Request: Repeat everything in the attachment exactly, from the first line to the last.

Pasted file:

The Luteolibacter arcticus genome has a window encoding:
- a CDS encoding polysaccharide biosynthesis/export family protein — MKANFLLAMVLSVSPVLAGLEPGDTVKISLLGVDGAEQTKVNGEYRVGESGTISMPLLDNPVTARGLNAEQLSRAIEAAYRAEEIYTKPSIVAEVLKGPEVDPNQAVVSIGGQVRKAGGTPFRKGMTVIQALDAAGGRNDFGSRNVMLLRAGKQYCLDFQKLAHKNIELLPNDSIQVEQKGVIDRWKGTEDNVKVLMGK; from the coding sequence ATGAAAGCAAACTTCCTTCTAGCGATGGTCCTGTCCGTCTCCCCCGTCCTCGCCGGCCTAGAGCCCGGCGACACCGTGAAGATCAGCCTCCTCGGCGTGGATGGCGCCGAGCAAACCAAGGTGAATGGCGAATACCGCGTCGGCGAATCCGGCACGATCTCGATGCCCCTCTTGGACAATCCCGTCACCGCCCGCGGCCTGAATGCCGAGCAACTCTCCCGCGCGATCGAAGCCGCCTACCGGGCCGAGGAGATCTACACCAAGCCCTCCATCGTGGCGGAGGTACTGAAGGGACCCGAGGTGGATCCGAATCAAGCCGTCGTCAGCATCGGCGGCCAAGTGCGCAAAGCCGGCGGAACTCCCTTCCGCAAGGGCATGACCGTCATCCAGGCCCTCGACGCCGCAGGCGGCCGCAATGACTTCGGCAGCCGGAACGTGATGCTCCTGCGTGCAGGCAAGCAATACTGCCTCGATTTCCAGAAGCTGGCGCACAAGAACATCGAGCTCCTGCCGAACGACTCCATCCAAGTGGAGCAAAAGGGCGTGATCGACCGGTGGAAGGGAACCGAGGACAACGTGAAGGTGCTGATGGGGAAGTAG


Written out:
The Luteolibacter arcticus genome has a window encoding:
- a CDS encoding polysaccharide biosynthesis/export family protein — MKANFLLAMVLSVSPVLAGLEPGDTVKISLLGVDGAEQTKVNGEYRVGESGTISMPLLDNPVTARGLNAEQLSRAIEAAYRAEEIYTKPSIVAEVLKGPEVDPNQAVVSIGGQVRKAGGTPFRKGMTVIQALDAAGGRNDFGSRNVMLLRAGKQYCLDFQKLAHKNIELLPNDSIQVEQKGVIDRWKGTEDNVKVLMGK; from the coding sequence ATGAAAGCAAACTTCCTTCTAGCGATGGTCCTGTCCGTCTCCCCCGTCCTCGCCGGCCTAGAGCCCGGCGACACCGTGAAGATCAGCCTCCTCGGCGTGGATGGCGCCGAGCAAACCAAGGTGAATGGCGAATACCGCGTCGGCGAATCCGGCACGATCTCGATGCCCCTCTTGGACAATCCCGTCACCGCCCGCGGCCTGAATGCCGAGCAACTCTCCCGCGCGATCGAAGCCGCCTACCGGGCCGAGGAGATCTACACCAAGCCCTCCATCGTGGCGGAGGTACTGAAGGGACCCGAGGTGGATCCGAATCAAGCCGTCGTCAGCATCGGCGGCCAAGTGCGCAAAGCCGGCGGAACTCCCTTCCGCAAGGGCATGACCGTCATCCAGGCCCTCGACGCCGCAGGCGGCCGCAATGACTTCGGCAGCCGGAACGTGATGCTCCTGCGTGCAGGCAAGCAATACTGCCTCGATTTCCAGAAGCTGGCGCACAAGAACATCGAGCTCCTGCCGAACGACTCCATCCAAGTGGAGCAAAAGGGCGTGATCGACCGGTGGAAGGGAACCGAGGACAACGTGAAGGTGCTGATGGGGAAGTAG